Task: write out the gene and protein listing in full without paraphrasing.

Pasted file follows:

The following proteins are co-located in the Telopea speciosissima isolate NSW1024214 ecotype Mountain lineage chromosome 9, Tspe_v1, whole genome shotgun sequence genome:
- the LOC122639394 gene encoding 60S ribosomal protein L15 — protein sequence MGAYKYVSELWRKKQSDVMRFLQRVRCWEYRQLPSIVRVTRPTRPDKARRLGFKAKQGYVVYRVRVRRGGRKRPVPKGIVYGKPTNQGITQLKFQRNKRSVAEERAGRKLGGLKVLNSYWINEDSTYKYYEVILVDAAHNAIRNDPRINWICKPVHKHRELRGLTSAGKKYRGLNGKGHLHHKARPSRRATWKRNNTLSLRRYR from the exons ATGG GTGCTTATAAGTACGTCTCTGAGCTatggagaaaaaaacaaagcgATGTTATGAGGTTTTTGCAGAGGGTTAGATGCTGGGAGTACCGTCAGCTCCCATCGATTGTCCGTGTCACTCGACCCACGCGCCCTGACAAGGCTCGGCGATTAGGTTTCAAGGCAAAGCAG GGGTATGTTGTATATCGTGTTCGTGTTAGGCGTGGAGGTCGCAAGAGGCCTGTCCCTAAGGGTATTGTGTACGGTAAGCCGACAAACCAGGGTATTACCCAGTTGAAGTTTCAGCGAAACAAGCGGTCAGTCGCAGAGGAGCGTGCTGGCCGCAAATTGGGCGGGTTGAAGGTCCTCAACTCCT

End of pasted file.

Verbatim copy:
The following proteins are co-located in the Telopea speciosissima isolate NSW1024214 ecotype Mountain lineage chromosome 9, Tspe_v1, whole genome shotgun sequence genome:
- the LOC122639394 gene encoding 60S ribosomal protein L15 — protein sequence MGAYKYVSELWRKKQSDVMRFLQRVRCWEYRQLPSIVRVTRPTRPDKARRLGFKAKQGYVVYRVRVRRGGRKRPVPKGIVYGKPTNQGITQLKFQRNKRSVAEERAGRKLGGLKVLNSYWINEDSTYKYYEVILVDAAHNAIRNDPRINWICKPVHKHRELRGLTSAGKKYRGLNGKGHLHHKARPSRRATWKRNNTLSLRRYR from the exons ATGG GTGCTTATAAGTACGTCTCTGAGCTatggagaaaaaaacaaagcgATGTTATGAGGTTTTTGCAGAGGGTTAGATGCTGGGAGTACCGTCAGCTCCCATCGATTGTCCGTGTCACTCGACCCACGCGCCCTGACAAGGCTCGGCGATTAGGTTTCAAGGCAAAGCAG GGGTATGTTGTATATCGTGTTCGTGTTAGGCGTGGAGGTCGCAAGAGGCCTGTCCCTAAGGGTATTGTGTACGGTAAGCCGACAAACCAGGGTATTACCCAGTTGAAGTTTCAGCGAAACAAGCGGTCAGTCGCAGAGGAGCGTGCTGGCCGCAAATTGGGCGGGTTGAAGGTCCTCAACTCCT